A new report from the University of Michigan provides useful information on which preventive services employers must continue to cover without cost sharing following a court decision striking down the Affordable Care Act provisions for preventive services coverage, pending further guidance from the Biden administration.
Background: On March 30, 2023, a federal court struck down the ACA mandate that requires employer health plans to cover, without cost sharing, certain preventive service recommendations of the U.S. Preventive Services Task Force (USPSTF) that have an “A” or “B” rating. The Department of Justice filed an appeal on March 31, 2023, and a motion for a stay on April 12, 2023 which was denied this week. The Biden administration posted guidance on April 13 regarding the case.
The new University of Michigan report found:
- About one-third of the 46 preventive services recommendations that employer plans have been required to cover for free under the ACA would continue to have a no cost-sharing requirement under the court decision. This includes screenings for lung cancer or gestational diabetes and the HIV PrEP drug regimen.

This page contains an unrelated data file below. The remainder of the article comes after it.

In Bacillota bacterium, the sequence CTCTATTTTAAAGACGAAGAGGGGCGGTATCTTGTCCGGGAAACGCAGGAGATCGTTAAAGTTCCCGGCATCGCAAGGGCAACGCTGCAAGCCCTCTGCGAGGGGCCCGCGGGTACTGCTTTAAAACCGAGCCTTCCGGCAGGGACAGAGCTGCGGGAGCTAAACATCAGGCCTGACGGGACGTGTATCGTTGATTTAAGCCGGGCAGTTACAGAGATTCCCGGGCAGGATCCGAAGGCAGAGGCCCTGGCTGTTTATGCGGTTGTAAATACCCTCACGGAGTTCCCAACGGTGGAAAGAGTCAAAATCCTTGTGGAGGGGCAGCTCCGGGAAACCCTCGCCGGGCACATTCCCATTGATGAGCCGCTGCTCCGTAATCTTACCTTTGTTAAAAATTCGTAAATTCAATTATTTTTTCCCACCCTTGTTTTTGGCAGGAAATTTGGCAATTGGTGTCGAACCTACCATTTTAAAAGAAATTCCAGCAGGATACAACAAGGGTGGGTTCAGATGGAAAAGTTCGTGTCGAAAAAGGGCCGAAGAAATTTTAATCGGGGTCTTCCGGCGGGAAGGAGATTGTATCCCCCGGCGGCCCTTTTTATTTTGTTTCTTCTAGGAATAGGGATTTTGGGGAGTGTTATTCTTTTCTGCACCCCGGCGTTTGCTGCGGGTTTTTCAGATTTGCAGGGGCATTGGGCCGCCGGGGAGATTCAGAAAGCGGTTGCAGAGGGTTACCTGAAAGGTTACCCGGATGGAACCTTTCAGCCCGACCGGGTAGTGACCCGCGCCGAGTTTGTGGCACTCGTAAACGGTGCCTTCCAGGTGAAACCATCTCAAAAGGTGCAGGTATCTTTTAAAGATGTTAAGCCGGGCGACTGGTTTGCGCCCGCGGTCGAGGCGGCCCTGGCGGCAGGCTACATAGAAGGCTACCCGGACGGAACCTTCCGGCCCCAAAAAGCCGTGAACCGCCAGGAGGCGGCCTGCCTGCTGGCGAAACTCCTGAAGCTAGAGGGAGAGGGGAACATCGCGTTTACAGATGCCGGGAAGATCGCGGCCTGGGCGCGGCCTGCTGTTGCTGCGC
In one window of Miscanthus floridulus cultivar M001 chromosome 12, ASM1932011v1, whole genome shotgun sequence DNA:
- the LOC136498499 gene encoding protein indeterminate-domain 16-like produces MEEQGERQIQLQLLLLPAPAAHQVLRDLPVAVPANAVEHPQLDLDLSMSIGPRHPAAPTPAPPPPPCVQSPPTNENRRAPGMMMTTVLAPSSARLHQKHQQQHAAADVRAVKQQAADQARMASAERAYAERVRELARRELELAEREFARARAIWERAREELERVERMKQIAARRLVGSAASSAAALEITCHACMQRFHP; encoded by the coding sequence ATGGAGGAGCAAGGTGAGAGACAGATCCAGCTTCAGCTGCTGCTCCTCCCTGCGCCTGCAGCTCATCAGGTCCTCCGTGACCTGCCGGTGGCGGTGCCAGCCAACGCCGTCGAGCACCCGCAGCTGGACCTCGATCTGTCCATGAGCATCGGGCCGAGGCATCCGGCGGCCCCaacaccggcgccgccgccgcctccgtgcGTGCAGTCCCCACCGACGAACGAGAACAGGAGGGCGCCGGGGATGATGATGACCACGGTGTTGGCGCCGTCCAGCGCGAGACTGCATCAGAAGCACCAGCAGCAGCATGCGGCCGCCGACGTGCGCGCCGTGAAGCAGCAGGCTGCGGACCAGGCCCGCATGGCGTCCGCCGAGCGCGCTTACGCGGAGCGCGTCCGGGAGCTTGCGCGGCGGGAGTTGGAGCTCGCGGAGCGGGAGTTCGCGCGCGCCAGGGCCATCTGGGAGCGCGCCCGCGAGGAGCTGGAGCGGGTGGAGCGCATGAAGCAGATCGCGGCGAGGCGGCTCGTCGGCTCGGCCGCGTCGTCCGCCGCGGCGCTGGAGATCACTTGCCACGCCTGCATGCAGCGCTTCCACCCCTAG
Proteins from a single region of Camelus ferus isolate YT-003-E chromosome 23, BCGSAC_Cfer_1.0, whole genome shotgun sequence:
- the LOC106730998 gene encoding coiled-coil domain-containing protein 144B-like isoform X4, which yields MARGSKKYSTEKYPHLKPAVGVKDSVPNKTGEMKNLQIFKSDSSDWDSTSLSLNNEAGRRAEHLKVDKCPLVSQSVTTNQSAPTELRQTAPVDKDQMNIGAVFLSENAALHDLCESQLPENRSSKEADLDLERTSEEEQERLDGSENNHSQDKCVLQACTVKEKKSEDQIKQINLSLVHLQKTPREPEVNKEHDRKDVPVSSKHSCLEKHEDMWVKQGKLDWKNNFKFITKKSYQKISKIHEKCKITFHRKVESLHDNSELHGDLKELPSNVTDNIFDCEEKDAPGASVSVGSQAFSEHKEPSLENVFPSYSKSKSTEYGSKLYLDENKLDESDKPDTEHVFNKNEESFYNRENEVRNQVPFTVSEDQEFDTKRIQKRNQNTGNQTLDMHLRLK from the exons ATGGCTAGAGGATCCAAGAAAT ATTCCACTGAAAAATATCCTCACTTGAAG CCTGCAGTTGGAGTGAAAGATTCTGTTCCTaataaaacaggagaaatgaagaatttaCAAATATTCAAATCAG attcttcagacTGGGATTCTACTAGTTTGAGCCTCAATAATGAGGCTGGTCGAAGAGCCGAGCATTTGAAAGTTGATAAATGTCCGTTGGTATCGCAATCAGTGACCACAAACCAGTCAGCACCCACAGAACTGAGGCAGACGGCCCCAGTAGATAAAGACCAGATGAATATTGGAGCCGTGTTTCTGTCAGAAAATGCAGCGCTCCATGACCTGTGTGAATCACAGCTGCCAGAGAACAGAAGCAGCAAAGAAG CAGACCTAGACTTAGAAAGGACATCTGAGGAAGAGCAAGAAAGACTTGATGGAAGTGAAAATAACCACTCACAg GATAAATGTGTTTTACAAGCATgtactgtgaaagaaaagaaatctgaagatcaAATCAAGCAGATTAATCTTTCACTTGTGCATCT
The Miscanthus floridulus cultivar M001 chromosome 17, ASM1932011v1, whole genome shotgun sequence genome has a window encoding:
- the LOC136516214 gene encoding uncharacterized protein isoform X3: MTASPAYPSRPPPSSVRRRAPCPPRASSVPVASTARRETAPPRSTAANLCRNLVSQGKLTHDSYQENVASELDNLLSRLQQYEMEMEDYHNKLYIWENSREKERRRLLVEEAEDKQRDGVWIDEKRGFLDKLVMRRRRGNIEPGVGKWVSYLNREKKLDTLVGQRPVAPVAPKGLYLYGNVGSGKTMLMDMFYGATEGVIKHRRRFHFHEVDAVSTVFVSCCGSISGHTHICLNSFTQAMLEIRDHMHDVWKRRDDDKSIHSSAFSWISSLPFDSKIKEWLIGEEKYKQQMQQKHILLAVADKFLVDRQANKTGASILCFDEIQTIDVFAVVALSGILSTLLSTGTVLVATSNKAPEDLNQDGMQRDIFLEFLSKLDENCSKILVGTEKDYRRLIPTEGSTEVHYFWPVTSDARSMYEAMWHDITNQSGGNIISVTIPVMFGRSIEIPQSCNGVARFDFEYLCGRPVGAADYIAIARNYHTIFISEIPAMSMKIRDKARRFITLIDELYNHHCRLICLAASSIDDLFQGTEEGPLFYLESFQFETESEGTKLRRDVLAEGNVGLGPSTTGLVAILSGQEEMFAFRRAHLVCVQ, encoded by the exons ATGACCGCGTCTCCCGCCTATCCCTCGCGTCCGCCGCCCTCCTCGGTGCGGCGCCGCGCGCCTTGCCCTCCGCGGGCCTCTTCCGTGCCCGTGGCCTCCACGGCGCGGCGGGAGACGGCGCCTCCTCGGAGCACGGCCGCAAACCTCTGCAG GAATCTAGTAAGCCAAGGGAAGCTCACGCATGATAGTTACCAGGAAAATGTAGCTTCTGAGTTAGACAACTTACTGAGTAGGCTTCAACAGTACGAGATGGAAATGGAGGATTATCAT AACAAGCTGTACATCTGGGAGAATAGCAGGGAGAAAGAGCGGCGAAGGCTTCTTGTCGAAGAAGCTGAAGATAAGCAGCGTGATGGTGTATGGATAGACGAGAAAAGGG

- The no cost-sharing requirement would be dropped for another third, including screenings for depression in adults and for breast cancer.
- The impact of the court decision on the final third of the Task Force’s recommendations is uncertain and requires further Labor Department guidance. This includes screening for osteoporosis, colorectal cancer, and cervical cancer.
More guidance needed. Mark Wilson, Vice President, Health and Employment Policy told Bloomberg that HR Policy has asked the Department of Labor to clarify which Task Force recommendations are impacted by the court decision while commenting that the immediate impact on employers will be limited “until the litigation is resolved.”